Soul II Soul bust late 80’s hit ‘Back To Life’ and we are instantly transported into nostalgia, they are every bit as vocally strong as they ever were and it’s clear that despite the iffy weather, the crowd are absolutely loving every second of it. Over at the Bramble FM Roadshow (a tiny caravan stage behind the castle) a comedian is making terrible historical jokes about Cholera, so we catch some of Ray BLK’s incredible vocals on the main stage, ‘Doing Me’ and ‘Chill Out’ are just awesome to hear live, it’s beautiful and serene. Over in The Box, Romare is all big visuals and mixed up beats. From the same label as Mr. Scruff (also playing this weekend) it’s a stay-n-sway chilled set, and everyone in the tent is moving.
Closing the main stage tonight are English indie-rockers The XX, with an incredible, forceful yet intimate set replete with hits old and new. Check out our full review HERE!
After the high of The XX we’re not ready to finish the night there, so head into Caravanserai to catch some acts at Cirque Bijou, and we are beyond impressed by the extremely talented @_thathoopgirl who even managed to spin her LED lit hoops ON HER TONGUE. We also loved the slackline twins and Slightly Dubious Science, despite the bubble failures. Heading into The Ambient Forest for a roam we quickly deduce that this is a considerably smaller space than Robin Hill, with about as many people trying to get through it. There are some trails with serious drop-offs, not a single security guard in sight (other than at the entrance) and nowhere near enough lights on paths to be safe. It’s a long chalk from the beautiful and eerie forest we knew at the previous site. I did love the cosy fire-tent at the top, and there were some hilarious attempts at umbrella limbo in The Frozen Mole, but to be honest it didn’t really work overall. It felt really separate to everything else, where the previous Ambient Forest was full of pathways to other areas and an adventure in finding secret happenings.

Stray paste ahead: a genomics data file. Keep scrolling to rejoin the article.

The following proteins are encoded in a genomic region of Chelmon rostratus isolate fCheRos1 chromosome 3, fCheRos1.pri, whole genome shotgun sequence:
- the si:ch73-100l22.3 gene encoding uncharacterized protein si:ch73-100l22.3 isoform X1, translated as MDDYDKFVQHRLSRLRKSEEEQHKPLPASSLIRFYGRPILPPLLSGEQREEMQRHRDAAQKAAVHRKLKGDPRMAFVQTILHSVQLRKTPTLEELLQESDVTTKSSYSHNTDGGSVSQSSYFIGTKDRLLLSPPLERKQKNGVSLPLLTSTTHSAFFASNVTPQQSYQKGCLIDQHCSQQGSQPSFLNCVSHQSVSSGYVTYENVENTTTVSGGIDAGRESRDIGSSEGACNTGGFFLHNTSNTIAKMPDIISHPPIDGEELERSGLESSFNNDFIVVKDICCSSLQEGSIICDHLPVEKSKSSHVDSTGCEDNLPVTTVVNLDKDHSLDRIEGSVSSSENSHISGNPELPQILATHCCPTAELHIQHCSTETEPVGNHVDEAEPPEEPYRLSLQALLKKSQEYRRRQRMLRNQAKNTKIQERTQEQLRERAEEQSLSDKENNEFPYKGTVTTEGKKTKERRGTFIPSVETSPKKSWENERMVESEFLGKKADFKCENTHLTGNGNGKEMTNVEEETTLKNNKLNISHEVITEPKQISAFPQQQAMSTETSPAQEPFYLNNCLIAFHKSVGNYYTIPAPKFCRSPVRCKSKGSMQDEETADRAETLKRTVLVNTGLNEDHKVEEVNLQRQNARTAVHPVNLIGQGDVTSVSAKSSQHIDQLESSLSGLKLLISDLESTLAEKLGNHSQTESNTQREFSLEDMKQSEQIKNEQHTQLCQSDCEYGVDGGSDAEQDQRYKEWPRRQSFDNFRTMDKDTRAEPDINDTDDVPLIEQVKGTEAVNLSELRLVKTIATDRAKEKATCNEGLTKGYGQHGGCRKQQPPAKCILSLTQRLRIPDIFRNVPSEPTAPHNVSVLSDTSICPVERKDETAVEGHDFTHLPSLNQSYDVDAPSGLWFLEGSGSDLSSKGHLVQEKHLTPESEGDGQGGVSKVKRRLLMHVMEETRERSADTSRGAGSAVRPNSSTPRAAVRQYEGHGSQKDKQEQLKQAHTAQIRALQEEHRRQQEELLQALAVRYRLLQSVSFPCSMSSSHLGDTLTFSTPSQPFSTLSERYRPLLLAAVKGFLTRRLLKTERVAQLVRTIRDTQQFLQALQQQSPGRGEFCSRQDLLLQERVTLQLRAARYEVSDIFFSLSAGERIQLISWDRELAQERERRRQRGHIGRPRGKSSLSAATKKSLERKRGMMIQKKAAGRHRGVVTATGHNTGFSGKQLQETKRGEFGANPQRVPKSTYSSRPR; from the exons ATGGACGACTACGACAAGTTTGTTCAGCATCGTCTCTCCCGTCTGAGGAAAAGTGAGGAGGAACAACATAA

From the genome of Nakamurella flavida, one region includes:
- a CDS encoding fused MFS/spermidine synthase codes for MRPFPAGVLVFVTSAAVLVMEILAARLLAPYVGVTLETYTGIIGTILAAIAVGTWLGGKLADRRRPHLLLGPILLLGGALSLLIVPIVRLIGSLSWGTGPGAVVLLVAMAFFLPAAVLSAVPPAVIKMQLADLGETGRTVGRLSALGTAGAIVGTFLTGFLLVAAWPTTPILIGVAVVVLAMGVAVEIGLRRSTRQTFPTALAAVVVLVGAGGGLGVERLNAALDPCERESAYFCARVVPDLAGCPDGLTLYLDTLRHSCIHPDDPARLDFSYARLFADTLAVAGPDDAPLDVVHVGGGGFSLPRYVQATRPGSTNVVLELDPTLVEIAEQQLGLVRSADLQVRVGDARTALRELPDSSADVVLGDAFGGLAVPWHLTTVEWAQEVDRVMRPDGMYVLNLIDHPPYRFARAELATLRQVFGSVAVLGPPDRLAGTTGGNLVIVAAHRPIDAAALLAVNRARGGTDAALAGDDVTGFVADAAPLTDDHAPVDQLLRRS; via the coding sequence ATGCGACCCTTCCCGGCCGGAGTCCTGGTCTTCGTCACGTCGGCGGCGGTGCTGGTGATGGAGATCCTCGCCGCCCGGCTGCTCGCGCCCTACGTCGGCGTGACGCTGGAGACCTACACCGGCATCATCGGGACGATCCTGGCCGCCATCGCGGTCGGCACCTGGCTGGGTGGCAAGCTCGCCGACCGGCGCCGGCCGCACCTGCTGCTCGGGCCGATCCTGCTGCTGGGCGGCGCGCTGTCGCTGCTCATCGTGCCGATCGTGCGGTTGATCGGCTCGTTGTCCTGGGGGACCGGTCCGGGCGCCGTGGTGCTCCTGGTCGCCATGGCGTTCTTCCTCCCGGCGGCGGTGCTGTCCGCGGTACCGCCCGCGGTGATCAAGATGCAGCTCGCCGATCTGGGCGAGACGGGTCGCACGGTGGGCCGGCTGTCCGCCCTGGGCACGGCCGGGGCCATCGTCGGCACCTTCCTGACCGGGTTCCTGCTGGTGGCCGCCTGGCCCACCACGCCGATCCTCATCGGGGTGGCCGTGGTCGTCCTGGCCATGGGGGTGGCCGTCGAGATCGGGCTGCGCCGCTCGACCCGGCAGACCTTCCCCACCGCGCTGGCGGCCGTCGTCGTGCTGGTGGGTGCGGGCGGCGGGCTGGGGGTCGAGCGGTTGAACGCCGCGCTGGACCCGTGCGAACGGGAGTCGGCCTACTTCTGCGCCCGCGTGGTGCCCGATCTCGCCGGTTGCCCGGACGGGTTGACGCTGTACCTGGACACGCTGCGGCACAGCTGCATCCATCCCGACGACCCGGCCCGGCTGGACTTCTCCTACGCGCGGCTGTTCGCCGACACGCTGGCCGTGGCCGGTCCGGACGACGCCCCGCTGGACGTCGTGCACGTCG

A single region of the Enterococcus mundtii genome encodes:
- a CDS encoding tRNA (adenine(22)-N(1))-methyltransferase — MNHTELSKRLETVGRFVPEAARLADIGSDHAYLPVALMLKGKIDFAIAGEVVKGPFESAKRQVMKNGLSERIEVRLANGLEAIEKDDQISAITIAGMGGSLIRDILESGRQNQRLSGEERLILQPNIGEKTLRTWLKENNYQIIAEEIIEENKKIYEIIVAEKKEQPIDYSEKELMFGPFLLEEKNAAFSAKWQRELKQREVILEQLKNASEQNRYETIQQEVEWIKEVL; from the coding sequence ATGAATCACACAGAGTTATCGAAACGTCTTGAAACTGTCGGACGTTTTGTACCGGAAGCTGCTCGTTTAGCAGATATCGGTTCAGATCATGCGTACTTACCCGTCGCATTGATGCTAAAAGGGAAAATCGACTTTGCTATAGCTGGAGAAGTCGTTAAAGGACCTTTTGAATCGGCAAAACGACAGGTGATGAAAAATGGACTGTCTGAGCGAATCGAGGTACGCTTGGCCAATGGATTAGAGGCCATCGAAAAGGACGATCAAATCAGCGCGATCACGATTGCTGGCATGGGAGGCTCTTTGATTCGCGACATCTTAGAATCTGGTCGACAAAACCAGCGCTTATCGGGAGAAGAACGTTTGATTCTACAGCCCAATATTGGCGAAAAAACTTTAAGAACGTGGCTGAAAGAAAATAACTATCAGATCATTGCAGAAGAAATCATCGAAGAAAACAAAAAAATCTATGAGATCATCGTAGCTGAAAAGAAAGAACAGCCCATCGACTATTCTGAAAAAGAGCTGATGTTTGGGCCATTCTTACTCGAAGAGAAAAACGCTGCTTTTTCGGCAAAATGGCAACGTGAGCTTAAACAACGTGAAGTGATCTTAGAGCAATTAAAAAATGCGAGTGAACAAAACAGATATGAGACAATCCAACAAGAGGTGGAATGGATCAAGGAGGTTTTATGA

Over in Club Dada, we catch the New York Brass Band (who are actually from North Yorkshire… go figure) in an extremely sweaty but friendly tent, under the soft light from strings of old lampshades. They play amazing big band covers like Daft Punk’s ‘Get Lucky’ and Eurythmics’ ‘Sweet Dreams’, with the entire crowd singing along. We join in for Bob Marley cover ‘One Love’ and Marvin Gaye’s ‘Sexual Healing’ but head for the sides when they drop into the rowdy LMFAO ‘Party Rock Anthem’. One of my favourite things about Bestival is all of these individual pockets of joy all over the site.